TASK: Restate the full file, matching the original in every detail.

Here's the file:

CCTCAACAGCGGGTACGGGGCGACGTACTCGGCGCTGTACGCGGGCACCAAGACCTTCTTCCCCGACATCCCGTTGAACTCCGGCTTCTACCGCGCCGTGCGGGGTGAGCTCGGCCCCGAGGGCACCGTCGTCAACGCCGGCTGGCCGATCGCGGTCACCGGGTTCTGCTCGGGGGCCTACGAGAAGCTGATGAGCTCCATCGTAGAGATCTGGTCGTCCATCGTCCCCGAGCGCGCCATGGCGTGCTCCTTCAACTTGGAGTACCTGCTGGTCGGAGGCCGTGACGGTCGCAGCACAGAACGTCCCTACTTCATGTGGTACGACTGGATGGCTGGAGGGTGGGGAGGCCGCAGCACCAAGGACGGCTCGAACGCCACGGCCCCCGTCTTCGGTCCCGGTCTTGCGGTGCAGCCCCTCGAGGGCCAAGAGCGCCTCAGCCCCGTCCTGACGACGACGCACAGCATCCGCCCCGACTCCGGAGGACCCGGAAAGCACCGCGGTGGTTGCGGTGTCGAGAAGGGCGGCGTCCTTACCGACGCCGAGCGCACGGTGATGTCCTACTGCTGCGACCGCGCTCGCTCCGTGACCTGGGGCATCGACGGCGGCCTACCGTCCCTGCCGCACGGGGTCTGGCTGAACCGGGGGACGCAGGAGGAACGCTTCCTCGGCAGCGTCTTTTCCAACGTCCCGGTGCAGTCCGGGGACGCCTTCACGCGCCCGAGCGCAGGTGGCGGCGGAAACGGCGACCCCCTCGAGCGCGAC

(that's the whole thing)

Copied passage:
CCTCAACAGCGGGTACGGGGCGACGTACTCGGCGCTGTACGCGGGCACCAAGACCTTCTTCCCCGACATCCCGTTGAACTCCGGCTTCTACCGCGCCGTGCGGGGTGAGCTCGGCCCCGAGGGCACCGTCGTCAACGCCGGCTGGCCGATCGCGGTCACCGGGTTCTGCTCGGGGGCCTACGAGAAGCTGATGAGCTCCATCGTAGAGATCTGGTCGTCCATCGTCCCCGAGCGCGCCATGGCGTGCTCCTTCAACTTGGAGTACCTGCTGGTCGGAGGCCGTGACGGTCGCAGCACAGAACGTCCCTACTTCATGTGGTACGACTGGATGGCTGGAGGGTGGGGAGGCCGCAGCACCAAGGACGGCTCGAACGCCACGGCCCCCGTCTTCGGTCCCGGTCTTGCGGTGCAGCCCCTCGAGGGCCAAGAGCGCCTCAGCCCCGTCCTGACGACGACGCACAGCATCCGCCCCGACTCCGGAGGACCCGGAAAGCACCGCGGTGGTTGCGGTGTCGAGAAGGGCGGCGTCCTTACCGACGCCGAGCGCACGGTGATGTCCTACTGCTGCGACCGCGCTCGCTCCGTGACCTGGGGCATCGACGGCGGCCTACCGTCCCTGCCGCACGGGGTCTGGCTGAACCGGGGGACGCAGGAGGAACGCTTCCTCGGCAGCGTCTTTTCCAACGTCCCGGTGCAGTCCGGGGACGCCTTCACGCGCCCGAGCGCAGGTGGCGGCGGAAACGGCGACCCCCTCGAGCGCGAC